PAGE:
Go inside the worlds of art, fashion, design, and lifestyle.
“Grief and Grievance: Art and Mourning in America” is a group presentation of 37 intergenerational artists whose works examine the racism and violence experienced by Black communities across America through topics like mourning, loss, and commemoration.
January 27, 2021 - June 6, 2022
Conceived by the late Okwui Enwezor, “Grief and Grievance: Art and Mourning in America” is a group presentation at the New Museum of work by 37 intergenerational artists who examine the racism and violence experienced by Black communities across America through topics like mourning, loss, and commemoration. Including names like Kara Walker, Carrie Mae Weems, Jean-Michel Basquiat, Simone Leigh, Kerry James Marshall, Tiona Nekkia McClodden, Dawoud Bey, and Lorna Simpson, the exhibition fills all three main floors, the lobby gallery, and public spaces at the New Museum with works dating back to the civil rights movement in the 1960s up through the present day.
Angel Otero’s “The Fortune of Having Been There” combines memories of his childhood with art historical references for this body of new work.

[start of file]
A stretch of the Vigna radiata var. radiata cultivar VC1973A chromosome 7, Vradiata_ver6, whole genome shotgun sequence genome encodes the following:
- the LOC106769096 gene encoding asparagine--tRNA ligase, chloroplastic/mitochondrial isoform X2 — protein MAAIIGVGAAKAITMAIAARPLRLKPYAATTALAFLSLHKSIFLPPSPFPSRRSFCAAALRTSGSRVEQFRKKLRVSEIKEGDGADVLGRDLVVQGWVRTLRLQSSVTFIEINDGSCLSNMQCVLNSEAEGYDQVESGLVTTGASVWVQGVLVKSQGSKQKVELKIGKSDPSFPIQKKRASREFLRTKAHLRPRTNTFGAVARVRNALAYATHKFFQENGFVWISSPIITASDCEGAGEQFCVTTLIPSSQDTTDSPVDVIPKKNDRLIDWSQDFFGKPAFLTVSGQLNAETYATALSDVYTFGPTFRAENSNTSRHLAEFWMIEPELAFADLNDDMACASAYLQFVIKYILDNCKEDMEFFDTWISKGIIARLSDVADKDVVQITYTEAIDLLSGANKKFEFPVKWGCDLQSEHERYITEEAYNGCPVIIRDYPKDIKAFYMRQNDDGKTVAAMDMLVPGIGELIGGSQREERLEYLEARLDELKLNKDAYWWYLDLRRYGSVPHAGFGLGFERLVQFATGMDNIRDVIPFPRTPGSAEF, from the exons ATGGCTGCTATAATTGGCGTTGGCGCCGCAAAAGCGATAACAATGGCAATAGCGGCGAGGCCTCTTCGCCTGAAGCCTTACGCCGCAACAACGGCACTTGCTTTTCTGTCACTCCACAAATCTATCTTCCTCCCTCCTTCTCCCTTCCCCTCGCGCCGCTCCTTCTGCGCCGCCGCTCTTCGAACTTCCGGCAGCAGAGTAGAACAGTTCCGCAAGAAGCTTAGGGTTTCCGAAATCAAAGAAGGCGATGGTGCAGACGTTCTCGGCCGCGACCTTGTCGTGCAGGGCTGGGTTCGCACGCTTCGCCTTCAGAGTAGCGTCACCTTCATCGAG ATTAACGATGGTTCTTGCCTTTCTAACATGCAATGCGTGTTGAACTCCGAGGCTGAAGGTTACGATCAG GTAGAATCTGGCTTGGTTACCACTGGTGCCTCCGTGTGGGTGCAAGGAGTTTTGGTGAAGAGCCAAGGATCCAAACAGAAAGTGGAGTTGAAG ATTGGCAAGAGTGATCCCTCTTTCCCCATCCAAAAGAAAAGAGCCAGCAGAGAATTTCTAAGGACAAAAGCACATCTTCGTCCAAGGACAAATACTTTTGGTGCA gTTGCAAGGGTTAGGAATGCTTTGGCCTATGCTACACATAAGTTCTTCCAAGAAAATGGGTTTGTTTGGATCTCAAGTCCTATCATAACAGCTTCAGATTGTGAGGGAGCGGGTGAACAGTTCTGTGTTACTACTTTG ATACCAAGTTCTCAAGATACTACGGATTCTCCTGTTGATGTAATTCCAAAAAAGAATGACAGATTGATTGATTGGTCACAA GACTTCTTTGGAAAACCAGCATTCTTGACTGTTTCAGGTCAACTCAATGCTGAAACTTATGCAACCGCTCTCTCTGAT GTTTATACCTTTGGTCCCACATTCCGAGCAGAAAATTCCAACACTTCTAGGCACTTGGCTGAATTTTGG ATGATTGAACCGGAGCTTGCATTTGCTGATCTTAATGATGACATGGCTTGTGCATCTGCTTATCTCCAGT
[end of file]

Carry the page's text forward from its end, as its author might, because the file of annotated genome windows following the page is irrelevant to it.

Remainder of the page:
The Whitney Museum of American Art has presented Salman Toor’s first solo museum exhibition, “How Will I Know.”
A showcase of new works by Ed Ruscha, “Paintings” expands on imagery from the artist’s ever-growing visual vocabulary.
Theaster Gates's "Black Vessel" follows the artist’s exploration of his own history, art history, and the racial ideology of the Black diaspora.
Ewa Juszkiewicz’s debut solo exhibition with Gagosian represents her artistic style that combines influences from classical European portraiture with elements of fantastical surrealism.
“Marking Time: Art in the Age of Mass Incarceration” is a major exhibition featuring works by more than 35 artists, creating a commentary on the way the United States’ prison industrial complex has helped shape contemporary culture.
“Photographism” highlights the groundbreaking photography of the late Irving Penn, with works spanning between 1939—the early 2000s.
Tara Donovan’s solo exhibition “Intermediaries” is a collection of connected bodies of work transforming commonplace materials into objects that push the viewer’s conceptual limits.